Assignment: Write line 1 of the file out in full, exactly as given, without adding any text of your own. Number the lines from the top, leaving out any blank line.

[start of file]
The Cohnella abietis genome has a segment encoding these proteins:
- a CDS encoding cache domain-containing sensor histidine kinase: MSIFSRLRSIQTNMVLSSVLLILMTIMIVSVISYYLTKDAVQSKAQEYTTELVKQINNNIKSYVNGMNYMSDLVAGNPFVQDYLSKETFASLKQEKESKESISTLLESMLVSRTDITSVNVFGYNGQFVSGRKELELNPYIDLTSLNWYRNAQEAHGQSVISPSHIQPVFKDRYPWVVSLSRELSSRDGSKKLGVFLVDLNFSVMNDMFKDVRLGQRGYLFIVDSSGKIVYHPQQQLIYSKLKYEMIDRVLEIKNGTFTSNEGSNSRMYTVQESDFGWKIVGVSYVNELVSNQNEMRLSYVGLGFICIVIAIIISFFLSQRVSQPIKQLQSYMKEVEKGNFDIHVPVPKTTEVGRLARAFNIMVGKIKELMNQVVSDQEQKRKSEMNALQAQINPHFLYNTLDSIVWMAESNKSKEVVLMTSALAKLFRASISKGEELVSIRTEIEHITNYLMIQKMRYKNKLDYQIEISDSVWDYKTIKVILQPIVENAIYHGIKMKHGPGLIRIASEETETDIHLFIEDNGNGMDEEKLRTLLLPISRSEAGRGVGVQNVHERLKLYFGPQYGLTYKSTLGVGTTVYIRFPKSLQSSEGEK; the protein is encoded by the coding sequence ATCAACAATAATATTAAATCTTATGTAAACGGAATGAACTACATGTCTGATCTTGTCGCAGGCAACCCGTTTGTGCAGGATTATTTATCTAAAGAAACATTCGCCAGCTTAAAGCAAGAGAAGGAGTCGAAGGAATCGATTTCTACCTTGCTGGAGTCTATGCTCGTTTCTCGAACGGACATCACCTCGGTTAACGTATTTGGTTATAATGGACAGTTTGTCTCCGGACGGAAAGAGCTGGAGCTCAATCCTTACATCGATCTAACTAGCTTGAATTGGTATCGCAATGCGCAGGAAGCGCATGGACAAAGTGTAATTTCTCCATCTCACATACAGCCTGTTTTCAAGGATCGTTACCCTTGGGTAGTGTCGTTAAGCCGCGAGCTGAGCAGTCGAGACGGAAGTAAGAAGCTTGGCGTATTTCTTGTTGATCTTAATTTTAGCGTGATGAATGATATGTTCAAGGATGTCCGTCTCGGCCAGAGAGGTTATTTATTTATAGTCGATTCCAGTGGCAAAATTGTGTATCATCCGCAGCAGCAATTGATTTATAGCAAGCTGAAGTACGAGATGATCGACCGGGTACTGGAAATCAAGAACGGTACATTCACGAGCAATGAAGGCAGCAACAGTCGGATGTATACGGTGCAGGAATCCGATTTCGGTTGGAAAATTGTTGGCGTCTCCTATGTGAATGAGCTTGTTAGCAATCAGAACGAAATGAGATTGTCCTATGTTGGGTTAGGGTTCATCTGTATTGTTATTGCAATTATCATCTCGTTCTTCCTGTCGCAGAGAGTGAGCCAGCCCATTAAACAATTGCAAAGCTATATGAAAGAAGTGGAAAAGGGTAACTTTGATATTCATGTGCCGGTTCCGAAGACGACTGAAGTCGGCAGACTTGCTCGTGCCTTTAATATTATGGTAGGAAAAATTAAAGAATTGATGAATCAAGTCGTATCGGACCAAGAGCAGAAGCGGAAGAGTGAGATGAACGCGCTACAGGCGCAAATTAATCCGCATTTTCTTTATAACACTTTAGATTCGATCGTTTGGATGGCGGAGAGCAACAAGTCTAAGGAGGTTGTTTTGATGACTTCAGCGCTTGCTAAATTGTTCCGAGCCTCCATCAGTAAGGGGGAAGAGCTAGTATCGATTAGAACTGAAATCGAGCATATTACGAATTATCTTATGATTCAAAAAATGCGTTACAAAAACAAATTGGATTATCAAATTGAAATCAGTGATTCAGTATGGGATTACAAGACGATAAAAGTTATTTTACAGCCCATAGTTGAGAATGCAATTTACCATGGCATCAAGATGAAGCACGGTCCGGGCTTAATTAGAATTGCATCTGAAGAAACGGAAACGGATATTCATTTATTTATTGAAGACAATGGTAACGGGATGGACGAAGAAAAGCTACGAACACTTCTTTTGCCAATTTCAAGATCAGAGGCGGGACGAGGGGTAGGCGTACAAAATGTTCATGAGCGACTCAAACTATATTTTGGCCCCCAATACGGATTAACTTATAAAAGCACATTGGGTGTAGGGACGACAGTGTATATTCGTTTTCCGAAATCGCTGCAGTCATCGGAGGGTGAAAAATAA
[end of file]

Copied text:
The Cohnella abietis genome has a segment encoding these proteins: